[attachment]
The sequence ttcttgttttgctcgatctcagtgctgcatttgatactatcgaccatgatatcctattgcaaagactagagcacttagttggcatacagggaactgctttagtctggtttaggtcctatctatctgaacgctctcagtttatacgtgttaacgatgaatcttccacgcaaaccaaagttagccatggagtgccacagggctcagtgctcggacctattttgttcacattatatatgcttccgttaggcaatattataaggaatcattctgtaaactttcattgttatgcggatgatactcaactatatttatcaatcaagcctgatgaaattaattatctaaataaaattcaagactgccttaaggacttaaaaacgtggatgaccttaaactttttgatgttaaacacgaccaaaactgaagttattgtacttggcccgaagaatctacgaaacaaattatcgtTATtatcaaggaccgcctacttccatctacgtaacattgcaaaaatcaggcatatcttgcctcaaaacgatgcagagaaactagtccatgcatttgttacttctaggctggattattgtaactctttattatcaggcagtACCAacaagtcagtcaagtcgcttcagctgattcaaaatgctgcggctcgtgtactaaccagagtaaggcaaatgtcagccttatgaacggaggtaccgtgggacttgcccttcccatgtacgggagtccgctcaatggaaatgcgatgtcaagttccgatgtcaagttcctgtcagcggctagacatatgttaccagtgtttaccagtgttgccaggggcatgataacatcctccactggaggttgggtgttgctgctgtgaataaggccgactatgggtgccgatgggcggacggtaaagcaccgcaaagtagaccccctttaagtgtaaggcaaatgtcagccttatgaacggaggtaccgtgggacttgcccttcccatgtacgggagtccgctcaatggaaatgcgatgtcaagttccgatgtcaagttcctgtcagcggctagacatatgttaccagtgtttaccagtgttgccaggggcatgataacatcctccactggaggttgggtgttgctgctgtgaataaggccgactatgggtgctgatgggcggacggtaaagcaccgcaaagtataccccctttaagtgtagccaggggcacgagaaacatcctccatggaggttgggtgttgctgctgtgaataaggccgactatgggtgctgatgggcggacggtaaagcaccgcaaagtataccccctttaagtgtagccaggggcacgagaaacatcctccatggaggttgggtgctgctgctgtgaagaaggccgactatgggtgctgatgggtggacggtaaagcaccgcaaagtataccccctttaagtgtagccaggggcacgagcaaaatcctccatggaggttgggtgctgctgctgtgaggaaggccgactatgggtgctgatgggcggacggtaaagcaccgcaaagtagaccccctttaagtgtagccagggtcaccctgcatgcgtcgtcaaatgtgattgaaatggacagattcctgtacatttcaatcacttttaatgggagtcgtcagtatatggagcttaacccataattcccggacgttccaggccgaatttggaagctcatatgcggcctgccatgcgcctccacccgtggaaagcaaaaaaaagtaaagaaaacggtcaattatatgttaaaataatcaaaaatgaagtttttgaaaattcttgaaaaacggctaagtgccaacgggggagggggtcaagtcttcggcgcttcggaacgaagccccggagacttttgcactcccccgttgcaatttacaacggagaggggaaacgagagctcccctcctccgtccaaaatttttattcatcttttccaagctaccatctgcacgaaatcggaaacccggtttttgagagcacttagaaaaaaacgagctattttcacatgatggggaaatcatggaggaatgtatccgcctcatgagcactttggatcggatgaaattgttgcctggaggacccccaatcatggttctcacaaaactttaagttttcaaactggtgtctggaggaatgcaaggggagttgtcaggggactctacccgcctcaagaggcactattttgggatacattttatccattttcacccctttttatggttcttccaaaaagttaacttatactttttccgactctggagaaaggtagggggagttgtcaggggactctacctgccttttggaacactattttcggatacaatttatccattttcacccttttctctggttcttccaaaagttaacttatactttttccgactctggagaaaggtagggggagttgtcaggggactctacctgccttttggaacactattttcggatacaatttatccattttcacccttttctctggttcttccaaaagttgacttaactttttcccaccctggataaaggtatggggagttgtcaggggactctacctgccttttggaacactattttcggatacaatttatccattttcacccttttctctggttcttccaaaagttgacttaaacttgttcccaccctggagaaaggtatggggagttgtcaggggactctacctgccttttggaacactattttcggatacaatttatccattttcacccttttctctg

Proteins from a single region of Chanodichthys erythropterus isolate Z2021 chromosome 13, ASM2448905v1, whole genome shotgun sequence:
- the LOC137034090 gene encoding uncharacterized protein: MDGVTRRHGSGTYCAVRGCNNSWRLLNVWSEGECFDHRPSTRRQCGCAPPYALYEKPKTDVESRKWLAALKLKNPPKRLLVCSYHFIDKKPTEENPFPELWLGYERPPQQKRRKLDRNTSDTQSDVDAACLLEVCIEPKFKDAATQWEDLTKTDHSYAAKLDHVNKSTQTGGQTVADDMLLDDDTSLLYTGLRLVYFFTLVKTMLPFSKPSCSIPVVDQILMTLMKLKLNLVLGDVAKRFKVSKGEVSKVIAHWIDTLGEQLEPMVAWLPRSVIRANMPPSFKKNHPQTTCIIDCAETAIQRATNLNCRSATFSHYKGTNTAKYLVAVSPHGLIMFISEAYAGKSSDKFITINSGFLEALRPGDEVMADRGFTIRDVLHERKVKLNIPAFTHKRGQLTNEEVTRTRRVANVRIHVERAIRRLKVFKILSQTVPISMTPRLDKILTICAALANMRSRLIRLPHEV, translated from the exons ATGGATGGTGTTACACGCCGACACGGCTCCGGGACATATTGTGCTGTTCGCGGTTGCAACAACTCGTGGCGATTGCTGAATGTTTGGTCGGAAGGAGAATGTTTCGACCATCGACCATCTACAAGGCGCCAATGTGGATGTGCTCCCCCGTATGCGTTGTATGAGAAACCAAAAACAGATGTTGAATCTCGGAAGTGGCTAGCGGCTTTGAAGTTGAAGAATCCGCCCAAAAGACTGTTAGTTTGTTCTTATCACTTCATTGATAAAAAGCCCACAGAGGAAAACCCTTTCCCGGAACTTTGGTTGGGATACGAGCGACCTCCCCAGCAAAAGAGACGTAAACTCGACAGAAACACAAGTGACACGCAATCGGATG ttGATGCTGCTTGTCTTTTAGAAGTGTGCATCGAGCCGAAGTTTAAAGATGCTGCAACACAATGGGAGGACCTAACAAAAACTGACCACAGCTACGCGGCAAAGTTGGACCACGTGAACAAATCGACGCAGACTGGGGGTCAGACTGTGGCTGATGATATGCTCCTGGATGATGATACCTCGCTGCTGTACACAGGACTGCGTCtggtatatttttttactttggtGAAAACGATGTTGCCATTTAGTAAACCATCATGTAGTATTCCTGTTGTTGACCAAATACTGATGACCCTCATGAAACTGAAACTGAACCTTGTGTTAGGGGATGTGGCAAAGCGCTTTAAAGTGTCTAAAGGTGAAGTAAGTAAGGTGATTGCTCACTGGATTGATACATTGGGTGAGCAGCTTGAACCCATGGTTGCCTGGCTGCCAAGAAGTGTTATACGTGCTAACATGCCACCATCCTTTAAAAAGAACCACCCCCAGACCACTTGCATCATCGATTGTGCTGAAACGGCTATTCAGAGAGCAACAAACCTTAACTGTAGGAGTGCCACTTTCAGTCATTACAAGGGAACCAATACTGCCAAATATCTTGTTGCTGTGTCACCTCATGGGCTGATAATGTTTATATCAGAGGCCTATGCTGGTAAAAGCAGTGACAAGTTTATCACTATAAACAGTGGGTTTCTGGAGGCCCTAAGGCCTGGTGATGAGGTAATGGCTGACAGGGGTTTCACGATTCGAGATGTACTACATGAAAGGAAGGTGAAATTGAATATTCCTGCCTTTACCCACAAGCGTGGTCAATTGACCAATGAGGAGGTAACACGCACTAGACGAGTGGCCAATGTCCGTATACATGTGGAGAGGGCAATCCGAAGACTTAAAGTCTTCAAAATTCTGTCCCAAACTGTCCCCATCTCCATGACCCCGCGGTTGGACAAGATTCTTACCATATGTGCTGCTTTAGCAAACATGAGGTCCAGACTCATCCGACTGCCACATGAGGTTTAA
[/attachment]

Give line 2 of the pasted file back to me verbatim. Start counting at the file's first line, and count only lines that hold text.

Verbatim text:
Proteins from a single region of Chanodichthys erythropterus isolate Z2021 chromosome 13, ASM2448905v1, whole genome shotgun sequence: